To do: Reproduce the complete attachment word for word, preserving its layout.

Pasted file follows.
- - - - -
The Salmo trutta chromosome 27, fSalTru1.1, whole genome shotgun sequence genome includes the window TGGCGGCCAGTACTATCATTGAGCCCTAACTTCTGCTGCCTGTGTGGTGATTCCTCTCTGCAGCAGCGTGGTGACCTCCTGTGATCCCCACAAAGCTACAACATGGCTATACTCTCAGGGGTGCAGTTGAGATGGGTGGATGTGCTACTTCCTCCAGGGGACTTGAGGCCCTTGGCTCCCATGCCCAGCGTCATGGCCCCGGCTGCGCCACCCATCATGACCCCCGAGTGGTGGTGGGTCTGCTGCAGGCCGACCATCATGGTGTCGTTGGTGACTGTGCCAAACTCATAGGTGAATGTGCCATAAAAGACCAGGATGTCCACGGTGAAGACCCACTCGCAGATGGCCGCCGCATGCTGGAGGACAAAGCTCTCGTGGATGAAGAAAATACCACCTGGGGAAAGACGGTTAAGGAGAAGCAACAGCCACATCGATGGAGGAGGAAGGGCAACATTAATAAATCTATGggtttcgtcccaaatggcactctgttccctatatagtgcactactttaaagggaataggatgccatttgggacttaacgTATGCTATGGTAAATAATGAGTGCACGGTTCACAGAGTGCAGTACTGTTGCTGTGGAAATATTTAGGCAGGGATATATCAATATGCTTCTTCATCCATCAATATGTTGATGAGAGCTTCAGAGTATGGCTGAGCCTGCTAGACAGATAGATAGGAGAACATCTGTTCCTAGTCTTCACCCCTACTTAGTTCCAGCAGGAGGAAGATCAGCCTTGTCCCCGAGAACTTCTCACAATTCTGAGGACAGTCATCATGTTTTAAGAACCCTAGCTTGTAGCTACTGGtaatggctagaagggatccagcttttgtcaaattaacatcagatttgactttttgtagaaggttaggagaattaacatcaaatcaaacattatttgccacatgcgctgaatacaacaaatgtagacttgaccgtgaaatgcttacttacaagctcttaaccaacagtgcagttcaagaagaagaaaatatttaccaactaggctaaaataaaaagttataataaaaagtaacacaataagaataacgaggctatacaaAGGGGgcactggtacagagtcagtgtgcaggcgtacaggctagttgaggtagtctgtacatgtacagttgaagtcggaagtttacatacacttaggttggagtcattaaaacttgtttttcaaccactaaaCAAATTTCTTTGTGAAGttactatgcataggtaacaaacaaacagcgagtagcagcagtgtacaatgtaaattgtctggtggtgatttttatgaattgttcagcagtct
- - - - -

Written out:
The Salmo trutta chromosome 27, fSalTru1.1, whole genome shotgun sequence genome includes the window TGGCGGCCAGTACTATCATTGAGCCCTAACTTCTGCTGCCTGTGTGGTGATTCCTCTCTGCAGCAGCGTGGTGACCTCCTGTGATCCCCACAAAGCTACAACATGGCTATACTCTCAGGGGTGCAGTTGAGATGGGTGGATGTGCTACTTCCTCCAGGGGACTTGAGGCCCTTGGCTCCCATGCCCAGCGTCATGGCCCCGGCTGCGCCACCCATCATGACCCCCGAGTGGTGGTGGGTCTGCTGCAGGCCGACCATCATGGTGTCGTTGGTGACTGTGCCAAACTCATAGGTGAATGTGCCATAAAAGACCAGGATGTCCACGGTGAAGACCCACTCGCAGATGGCCGCCGCATGCTGGAGGACAAAGCTCTCGTGGATGAAGAAAATACCACCTGGGGAAAGACGGTTAAGGAGAAGCAACAGCCACATCGATGGAGGAGGAAGGGCAACATTAATAAATCTATGggtttcgtcccaaatggcactctgttccctatatagtgcactactttaaagggaataggatgccatttgggacttaacgTATGCTATGGTAAATAATGAGTGCACGGTTCACAGAGTGCAGTACTGTTGCTGTGGAAATATTTAGGCAGGGATATATCAATATGCTTCTTCATCCATCAATATGTTGATGAGAGCTTCAGAGTATGGCTGAGCCTGCTAGACAGATAGATAGGAGAACATCTGTTCCTAGTCTTCACCCCTACTTAGTTCCAGCAGGAGGAAGATCAGCCTTGTCCCCGAGAACTTCTCACAATTCTGAGGACAGTCATCATGTTTTAAGAACCCTAGCTTGTAGCTACTGGtaatggctagaagggatccagcttttgtcaaattaacatcagatttgactttttgtagaaggttaggagaattaacatcaaatcaaacattatttgccacatgcgctgaatacaacaaatgtagacttgaccgtgaaatgcttacttacaagctcttaaccaacagtgcagttcaagaagaagaaaatatttaccaactaggctaaaataaaaagttataataaaaagtaacacaataagaataacgaggctatacaaAGGGGgcactggtacagagtcagtgtgcaggcgtacaggctagttgaggtagtctgtacatgtacagttgaagtcggaagtttacatacacttaggttggagtcattaaaacttgtttttcaaccactaaaCAAATTTCTTTGTGAAGttactatgcataggtaacaaacaaacagcgagtagcagcagtgtacaatgtaaattgtctggtggtgatttttatgaattgttcagcagtct